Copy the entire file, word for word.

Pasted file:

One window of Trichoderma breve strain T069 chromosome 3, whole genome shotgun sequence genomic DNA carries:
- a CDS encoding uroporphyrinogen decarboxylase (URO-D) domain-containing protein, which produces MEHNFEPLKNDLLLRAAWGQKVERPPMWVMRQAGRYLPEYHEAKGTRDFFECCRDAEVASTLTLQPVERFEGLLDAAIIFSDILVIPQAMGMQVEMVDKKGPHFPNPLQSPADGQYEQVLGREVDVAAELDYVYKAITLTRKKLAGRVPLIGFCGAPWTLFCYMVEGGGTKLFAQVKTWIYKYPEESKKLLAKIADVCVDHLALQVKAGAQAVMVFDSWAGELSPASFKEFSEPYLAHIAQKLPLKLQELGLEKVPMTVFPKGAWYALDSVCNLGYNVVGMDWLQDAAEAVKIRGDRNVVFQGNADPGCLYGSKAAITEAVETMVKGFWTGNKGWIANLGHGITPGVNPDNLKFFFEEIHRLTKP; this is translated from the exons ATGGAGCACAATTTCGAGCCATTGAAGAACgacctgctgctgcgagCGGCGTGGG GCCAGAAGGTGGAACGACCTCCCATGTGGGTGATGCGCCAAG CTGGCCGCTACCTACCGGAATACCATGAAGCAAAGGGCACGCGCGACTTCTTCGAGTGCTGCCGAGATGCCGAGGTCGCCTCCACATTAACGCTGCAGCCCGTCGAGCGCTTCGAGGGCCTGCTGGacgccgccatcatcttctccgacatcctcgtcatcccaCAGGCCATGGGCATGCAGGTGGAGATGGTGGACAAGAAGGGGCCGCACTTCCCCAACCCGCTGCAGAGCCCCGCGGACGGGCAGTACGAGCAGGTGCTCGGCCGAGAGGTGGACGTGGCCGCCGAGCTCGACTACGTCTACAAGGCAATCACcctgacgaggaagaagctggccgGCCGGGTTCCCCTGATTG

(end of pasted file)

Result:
One window of Trichoderma breve strain T069 chromosome 3, whole genome shotgun sequence genomic DNA carries:
- a CDS encoding uroporphyrinogen decarboxylase (URO-D) domain-containing protein, which produces MEHNFEPLKNDLLLRAAWGQKVERPPMWVMRQAGRYLPEYHEAKGTRDFFECCRDAEVASTLTLQPVERFEGLLDAAIIFSDILVIPQAMGMQVEMVDKKGPHFPNPLQSPADGQYEQVLGREVDVAAELDYVYKAITLTRKKLAGRVPLIGFCGAPWTLFCYMVEGGGTKLFAQVKTWIYKYPEESKKLLAKIADVCVDHLALQVKAGAQAVMVFDSWAGELSPASFKEFSEPYLAHIAQKLPLKLQELGLEKVPMTVFPKGAWYALDSVCNLGYNVVGMDWLQDAAEAVKIRGDRNVVFQGNADPGCLYGSKAAITEAVETMVKGFWTGNKGWIANLGHGITPGVNPDNLKFFFEEIHRLTKP; this is translated from the exons ATGGAGCACAATTTCGAGCCATTGAAGAACgacctgctgctgcgagCGGCGTGGG GCCAGAAGGTGGAACGACCTCCCATGTGGGTGATGCGCCAAG CTGGCCGCTACCTACCGGAATACCATGAAGCAAAGGGCACGCGCGACTTCTTCGAGTGCTGCCGAGATGCCGAGGTCGCCTCCACATTAACGCTGCAGCCCGTCGAGCGCTTCGAGGGCCTGCTGGacgccgccatcatcttctccgacatcctcgtcatcccaCAGGCCATGGGCATGCAGGTGGAGATGGTGGACAAGAAGGGGCCGCACTTCCCCAACCCGCTGCAGAGCCCCGCGGACGGGCAGTACGAGCAGGTGCTCGGCCGAGAGGTGGACGTGGCCGCCGAGCTCGACTACGTCTACAAGGCAATCACcctgacgaggaagaagctggccgGCCGGGTTCCCCTGATTG